7. “Good product instincts” is a trap:

Get rid of the  “I’m trusting my guts” BS asap.

Nobody has it, and Steve Jobs is dead.

Measure all your experiments and don’t rely on “instinct”, “guts”, or “good taste”. You may be surprised by the results, discovering that the ugly-looking template is converting way more than the polished, trendy one, because, well, the former has a better CTA. 


8. Build a solid Company Culture:  

Company culture is often ignored by startups. The mood is like, “money first, culture later”.

But well, there is no “later”. You have to set up culture in the very early stage of your company. It’s easy to share a culture statement among ten people, but then try to do it when the company grows to one hundred employees. Culture should work as a de-facto guideline: this is how we behave when there aren't further rules around. And culture should guide you in hiring your first employee, getting your first customer, dealing with product issues, and so on.

Remember how much the simple “don’t be evil” quote meant to Google employees, driving their business and growth strategies for almost a decade. So don’t forget about culture and settle it down as soon as possible. 

9. Leaders don't brag.

You can’t say “I am a good leader”. That's something other people have to say. Do you want to find who’s a true leader? Ask the people around them, who they work with, but also their friends, the bartender where they have their coffee, their neighbors. Leadership is not something you turn on or off when you enter the office. And, by the same means, be careful when someone is claiming out loud their leadership skills.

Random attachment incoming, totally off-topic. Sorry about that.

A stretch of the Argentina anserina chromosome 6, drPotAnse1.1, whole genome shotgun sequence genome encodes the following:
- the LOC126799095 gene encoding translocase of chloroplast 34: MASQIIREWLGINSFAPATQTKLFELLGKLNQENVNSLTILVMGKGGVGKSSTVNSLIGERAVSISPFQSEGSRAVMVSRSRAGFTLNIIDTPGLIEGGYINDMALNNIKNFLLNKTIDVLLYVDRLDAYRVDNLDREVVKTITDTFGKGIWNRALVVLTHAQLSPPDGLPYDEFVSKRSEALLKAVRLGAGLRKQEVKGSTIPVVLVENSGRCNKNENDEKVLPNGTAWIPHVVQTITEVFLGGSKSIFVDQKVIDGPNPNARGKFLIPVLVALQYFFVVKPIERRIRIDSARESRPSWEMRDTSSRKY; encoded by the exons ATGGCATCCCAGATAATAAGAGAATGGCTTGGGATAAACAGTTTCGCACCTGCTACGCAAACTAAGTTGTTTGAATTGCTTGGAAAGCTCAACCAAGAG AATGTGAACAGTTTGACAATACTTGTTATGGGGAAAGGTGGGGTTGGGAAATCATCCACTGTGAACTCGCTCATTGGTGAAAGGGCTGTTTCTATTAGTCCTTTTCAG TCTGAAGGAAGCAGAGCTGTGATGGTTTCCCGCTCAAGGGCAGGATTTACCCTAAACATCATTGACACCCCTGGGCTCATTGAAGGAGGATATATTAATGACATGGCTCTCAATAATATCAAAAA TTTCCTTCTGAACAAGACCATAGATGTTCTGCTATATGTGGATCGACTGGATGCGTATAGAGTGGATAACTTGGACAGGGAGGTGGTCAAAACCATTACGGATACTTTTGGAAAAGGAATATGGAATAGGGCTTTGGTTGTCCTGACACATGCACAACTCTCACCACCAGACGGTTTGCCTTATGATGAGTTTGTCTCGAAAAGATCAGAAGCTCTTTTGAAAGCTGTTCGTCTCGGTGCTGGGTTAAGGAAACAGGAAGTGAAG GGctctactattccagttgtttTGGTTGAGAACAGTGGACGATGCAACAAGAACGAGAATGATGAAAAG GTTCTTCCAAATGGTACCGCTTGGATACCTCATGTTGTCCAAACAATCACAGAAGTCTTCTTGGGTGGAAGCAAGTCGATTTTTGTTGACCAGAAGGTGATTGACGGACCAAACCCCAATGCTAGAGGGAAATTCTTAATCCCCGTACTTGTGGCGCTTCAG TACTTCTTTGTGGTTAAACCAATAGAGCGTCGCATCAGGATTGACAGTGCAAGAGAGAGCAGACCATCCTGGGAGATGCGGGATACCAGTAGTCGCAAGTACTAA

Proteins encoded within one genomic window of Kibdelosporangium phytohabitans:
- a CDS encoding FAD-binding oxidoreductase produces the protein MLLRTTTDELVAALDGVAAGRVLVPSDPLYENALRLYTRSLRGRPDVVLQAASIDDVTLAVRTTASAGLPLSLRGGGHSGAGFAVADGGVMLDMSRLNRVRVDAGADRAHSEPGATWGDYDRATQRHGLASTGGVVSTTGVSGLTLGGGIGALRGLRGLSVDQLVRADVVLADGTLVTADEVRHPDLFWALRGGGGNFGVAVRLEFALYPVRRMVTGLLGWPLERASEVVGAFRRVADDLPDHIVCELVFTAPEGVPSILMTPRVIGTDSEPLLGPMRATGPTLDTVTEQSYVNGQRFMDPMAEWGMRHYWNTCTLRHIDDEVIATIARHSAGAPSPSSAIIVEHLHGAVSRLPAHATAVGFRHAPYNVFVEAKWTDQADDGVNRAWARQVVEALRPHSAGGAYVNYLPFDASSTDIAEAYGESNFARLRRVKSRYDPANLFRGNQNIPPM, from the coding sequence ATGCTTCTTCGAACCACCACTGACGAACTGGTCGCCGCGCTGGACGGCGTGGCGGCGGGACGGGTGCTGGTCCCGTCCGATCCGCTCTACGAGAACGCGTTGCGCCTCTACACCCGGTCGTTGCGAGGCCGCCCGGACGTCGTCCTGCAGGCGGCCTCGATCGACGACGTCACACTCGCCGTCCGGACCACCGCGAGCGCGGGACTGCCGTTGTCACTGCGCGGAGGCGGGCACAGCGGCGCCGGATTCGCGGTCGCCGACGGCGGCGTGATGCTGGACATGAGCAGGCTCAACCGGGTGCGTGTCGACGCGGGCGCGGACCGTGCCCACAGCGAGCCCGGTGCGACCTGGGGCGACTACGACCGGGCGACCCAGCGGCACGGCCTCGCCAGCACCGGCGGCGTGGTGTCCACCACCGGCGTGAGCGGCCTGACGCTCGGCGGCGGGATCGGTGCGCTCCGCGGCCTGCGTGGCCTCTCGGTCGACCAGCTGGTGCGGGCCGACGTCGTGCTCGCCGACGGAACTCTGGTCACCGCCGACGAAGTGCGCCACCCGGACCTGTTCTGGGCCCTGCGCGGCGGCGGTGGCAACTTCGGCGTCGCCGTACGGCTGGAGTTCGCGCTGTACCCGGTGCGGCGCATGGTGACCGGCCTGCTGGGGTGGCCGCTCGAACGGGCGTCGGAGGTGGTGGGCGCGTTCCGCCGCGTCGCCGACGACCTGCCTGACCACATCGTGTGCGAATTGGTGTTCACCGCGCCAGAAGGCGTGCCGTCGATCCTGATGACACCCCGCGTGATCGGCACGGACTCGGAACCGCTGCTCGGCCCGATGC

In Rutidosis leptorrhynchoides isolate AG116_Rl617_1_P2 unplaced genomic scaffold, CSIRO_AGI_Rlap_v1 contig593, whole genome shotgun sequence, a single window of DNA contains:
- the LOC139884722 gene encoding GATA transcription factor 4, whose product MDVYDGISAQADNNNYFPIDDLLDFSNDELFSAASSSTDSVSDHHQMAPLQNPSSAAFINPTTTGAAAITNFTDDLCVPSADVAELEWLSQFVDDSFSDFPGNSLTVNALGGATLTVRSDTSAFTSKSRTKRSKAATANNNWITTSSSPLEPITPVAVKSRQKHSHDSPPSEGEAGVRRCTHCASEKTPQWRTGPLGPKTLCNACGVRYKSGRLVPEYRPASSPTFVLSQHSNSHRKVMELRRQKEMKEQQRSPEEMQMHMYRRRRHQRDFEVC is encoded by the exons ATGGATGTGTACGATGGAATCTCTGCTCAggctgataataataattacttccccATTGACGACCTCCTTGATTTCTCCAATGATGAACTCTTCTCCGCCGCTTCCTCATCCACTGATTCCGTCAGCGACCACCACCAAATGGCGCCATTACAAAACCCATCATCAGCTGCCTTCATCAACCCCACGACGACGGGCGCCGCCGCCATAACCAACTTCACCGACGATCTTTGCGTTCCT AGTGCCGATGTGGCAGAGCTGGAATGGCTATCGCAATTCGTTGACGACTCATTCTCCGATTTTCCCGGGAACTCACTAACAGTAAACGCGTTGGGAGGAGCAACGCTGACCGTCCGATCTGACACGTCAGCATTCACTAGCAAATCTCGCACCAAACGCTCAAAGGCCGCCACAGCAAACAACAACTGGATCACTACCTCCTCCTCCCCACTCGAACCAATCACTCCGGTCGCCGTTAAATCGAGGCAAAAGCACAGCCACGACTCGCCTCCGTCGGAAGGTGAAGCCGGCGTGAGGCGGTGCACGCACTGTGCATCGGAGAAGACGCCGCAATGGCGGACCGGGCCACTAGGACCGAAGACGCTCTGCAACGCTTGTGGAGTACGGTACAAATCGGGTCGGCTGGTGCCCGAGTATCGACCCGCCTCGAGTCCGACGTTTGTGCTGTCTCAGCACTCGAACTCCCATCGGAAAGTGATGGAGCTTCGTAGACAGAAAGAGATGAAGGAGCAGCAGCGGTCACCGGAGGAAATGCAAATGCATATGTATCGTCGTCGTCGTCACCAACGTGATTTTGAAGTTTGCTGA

10. Don’t get sad: 

This was from YC President Geoff Ralston’s parting advice, during the last lesson of the course. I loved that one. I never bought into the “creating startups is the coolest thing in the world” adage. Creating a biz from scratches is hard, it’s often painful. 

Things can go disastrously wrong in a startup and the founders feel sadder and sadder. And sadness leads to inaction. It leads to apathy. It leads to depression.  Don't do that. Don't get sad. Go, do, write code. Talk to users. Make your product better. Always make forward progress in spite of sadness, anger, frustration. In the end it’s not the best that succeed, but the more resilient and prone to rise up failure after failure. 

And help others, too. If you see someone in trouble, another entrepreneur in distress, reach out to them. 

We live in an open ecosystem, let it thrive. 

End notes: "Keep it going".

Well, that’s it. Hopefully you found some inspiration and hint in my story. At least now you know a little bit better what this YCSS is about and around which pillars the course is built. 

If there’s something you’d like to discuss further, write me in the comments! 

Get back to work now. And don’t quit!